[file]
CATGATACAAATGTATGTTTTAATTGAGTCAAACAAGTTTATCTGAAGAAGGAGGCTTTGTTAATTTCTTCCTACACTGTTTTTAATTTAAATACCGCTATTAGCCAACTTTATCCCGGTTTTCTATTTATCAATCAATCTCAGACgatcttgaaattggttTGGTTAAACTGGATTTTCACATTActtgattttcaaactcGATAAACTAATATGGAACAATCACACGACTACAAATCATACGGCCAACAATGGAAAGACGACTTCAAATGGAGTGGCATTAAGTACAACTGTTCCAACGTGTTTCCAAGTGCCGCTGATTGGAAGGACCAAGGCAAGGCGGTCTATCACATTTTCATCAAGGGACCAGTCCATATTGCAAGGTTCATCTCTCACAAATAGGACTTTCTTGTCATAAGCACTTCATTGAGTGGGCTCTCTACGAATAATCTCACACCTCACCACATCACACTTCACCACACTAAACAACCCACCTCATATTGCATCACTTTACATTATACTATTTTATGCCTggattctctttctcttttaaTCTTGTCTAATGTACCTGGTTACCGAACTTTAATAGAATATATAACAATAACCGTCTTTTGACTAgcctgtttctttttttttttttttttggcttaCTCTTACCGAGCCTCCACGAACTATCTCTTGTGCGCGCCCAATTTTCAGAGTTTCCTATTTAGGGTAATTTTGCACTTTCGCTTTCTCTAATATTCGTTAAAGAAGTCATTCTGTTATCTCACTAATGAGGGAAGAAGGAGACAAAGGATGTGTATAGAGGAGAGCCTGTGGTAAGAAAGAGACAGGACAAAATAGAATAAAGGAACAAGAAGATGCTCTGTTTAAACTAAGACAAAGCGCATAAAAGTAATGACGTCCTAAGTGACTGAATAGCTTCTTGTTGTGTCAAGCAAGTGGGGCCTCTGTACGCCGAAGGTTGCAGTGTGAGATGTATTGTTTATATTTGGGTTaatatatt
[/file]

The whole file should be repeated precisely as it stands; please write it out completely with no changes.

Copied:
CATGATACAAATGTATGTTTTAATTGAGTCAAACAAGTTTATCTGAAGAAGGAGGCTTTGTTAATTTCTTCCTACACTGTTTTTAATTTAAATACCGCTATTAGCCAACTTTATCCCGGTTTTCTATTTATCAATCAATCTCAGACgatcttgaaattggttTGGTTAAACTGGATTTTCACATTActtgattttcaaactcGATAAACTAATATGGAACAATCACACGACTACAAATCATACGGCCAACAATGGAAAGACGACTTCAAATGGAGTGGCATTAAGTACAACTGTTCCAACGTGTTTCCAAGTGCCGCTGATTGGAAGGACCAAGGCAAGGCGGTCTATCACATTTTCATCAAGGGACCAGTCCATATTGCAAGGTTCATCTCTCACAAATAGGACTTTCTTGTCATAAGCACTTCATTGAGTGGGCTCTCTACGAATAATCTCACACCTCACCACATCACACTTCACCACACTAAACAACCCACCTCATATTGCATCACTTTACATTATACTATTTTATGCCTggattctctttctcttttaaTCTTGTCTAATGTACCTGGTTACCGAACTTTAATAGAATATATAACAATAACCGTCTTTTGACTAgcctgtttctttttttttttttttttggcttaCTCTTACCGAGCCTCCACGAACTATCTCTTGTGCGCGCCCAATTTTCAGAGTTTCCTATTTAGGGTAATTTTGCACTTTCGCTTTCTCTAATATTCGTTAAAGAAGTCATTCTGTTATCTCACTAATGAGGGAAGAAGGAGACAAAGGATGTGTATAGAGGAGAGCCTGTGGTAAGAAAGAGACAGGACAAAATAGAATAAAGGAACAAGAAGATGCTCTGTTTAAACTAAGACAAAGCGCATAAAAGTAATGACGTCCTAAGTGACTGAATAGCTTCTTGTTGTGTCAAGCAAGTGGGGCCTCTGTACGCCGAAGGTTGCAGTGTGAGATGTATTGTTTATATTTGGGTTaatatatt